Words of the Year
By Michael Gregson
Out and about in Colombo, you don’t hear a lot about NFT – but apparently that abbreviation beat ‘cheugy’ to become the English word of the year.
If that sounds like double Dutch, you are probably past the first flush of youth and can remember the pre-internet age. But, according to Collins Dictionary, the abbreviation of non-fungible token has seen a ‘meteoric’ rise in usage over the last year, up by 11,000
Glasgow-based Collins, which has been in the dictionary business for almost 200 years, defines NFT as “a unique digital certificate, registered in a blockchain that is used to record ownership of an asset such as an artwork or a collectible”.
The dictionary’s lexicographers monitor a massive database known as Collins Corpus, which contains 4.5 billion words, to choose their word of the year. They say they went for NFT because it demonstrates a ‘unique technicolour collision of art, technology and commerce’ that has ‘broken through the COVID noise’ to become ubiquitous.
“It’s unusual for an abbreviation to experience such a meteoric rise in usage, but the data we have from the Collins Corpus reflects the remarkable ascendancy of the NFT in 2021,” said Collins Learning managing director Alex Beecroft. “NFTs seem to be everywhere, from the arts sections to the financial pages and in galleries and auction houses and across social media platforms. Whether the NFT will have a lasting influence is yet to be determined, but its sudden presence in conversations around the world makes it very clearly our word of the year.”
Most people didn’t know what an NFT was until this year, when sales boomed, sparked in large part by artist Beeple’s March auction of a digital collage NFT for nearly $70 million. Other highlights include Twitter CEO Jack Dorsey selling an NFT of his first tweet for $2.9 million and electronic musician Grimes selling $6 million worth for her digital art.
The digital revolution is also captured in another of the dictionary’s candidates for Word of the Year: ‘crypto,’ short for ‘cryptocurrency,’ digital money that is challenging traditional forms of money, according to Collins. It also named ‘metaverse’, following Facebook’s announcement that it would change its corporate name to Meta.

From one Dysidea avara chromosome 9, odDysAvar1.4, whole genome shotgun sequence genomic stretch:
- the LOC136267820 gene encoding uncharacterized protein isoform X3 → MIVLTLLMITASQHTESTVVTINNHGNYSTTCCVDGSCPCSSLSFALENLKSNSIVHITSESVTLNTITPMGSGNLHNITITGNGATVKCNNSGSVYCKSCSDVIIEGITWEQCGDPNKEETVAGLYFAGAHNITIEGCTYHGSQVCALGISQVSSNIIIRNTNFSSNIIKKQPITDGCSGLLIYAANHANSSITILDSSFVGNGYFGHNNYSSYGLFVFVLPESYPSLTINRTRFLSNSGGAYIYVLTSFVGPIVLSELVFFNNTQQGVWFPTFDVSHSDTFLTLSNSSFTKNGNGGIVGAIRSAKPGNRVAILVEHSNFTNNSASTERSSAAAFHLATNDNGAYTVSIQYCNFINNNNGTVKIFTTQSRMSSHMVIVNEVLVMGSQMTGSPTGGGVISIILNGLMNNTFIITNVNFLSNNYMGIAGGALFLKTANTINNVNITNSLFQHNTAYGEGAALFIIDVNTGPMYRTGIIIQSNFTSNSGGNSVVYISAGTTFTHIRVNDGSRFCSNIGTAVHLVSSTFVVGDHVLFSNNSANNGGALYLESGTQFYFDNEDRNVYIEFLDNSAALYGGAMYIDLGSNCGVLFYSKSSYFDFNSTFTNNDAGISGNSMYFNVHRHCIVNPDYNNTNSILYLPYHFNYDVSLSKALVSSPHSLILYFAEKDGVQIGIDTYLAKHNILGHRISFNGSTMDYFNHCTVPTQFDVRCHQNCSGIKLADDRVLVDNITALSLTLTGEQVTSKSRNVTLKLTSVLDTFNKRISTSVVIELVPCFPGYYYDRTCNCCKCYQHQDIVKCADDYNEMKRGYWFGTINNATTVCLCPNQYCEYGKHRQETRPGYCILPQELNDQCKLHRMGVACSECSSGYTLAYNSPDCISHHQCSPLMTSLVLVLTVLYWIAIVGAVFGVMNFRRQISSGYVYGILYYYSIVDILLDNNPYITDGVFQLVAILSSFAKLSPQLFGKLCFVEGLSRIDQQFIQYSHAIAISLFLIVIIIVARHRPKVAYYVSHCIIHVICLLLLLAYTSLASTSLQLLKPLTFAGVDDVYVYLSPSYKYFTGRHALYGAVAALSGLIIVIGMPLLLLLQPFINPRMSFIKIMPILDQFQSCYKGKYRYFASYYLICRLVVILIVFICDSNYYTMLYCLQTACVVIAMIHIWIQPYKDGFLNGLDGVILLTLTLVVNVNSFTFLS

Other selected words reflect the ongoing coronavirus pandemic, with ‘double-vaxxed’ and ‘hybrid working’ making the shortlist.
‘Climate anxiety’ reflects growing concern about the damage humans are doing to the planet, while ‘neopronoun’ is a way of referring to a person without using their name or traditional markers of gender, such as ‘he’ and ‘she’ Collins gives ‘xe,’ ‘ze’ and ‘ve’ as examples of neopronouns.
Rounding out the shortlist are ‘Regencycore,’ which is defined as a fashion aesthetic inspired by the Georgian-era clothing seen in the Netflix show ‘Bridgerton,’ and ‘cheugy,’ which is used to say that something is out of date or uncool. Rather as my children would describe me.
Meanwhile, the company that produces the Oxford English Dictionary chose vax as it’s word of the year. Oxford Languages says that in September usage of the word vax was up more than 72 times from its level last year. The word, and others related to vaccination, had also been broadened into a wider range of contexts including “fully vaxxed” and “vax cards”.
Casper Grathwohl, the president of Oxford Languages, said: “When reviewing the language evidence, vax stood out as an obvious choice. The word’s dramatic spike in usage caught our attention first. Then we ran the analysis and a story started to emerge, revealing how vax sat at the centre of our preoccupations this year.
“The evidence was everywhere, from dating apps (vax 4 vax) and pent-up frustrations (hot vax summer) to academic calendars (vaxx to school) and bureaucratic operations (vax pass). In monopolising our discourse, it’s clear the language of vaccines is changing how we talk – and think – about public health, community and ourselves.”
The dictionary publisher assessed the frequency in use of the word by looking at news content from around the world.
The report said: “For lexicographers, it is rare to observe a single topic impact language so dramatically, and in such a short period of time become a critical part of our everyday communication.
The notion of vaccines has been in the English language since the late 1790s, around the time Edward Jenner found that cowpox could be used as a vaccine against the deadly smallpox virus.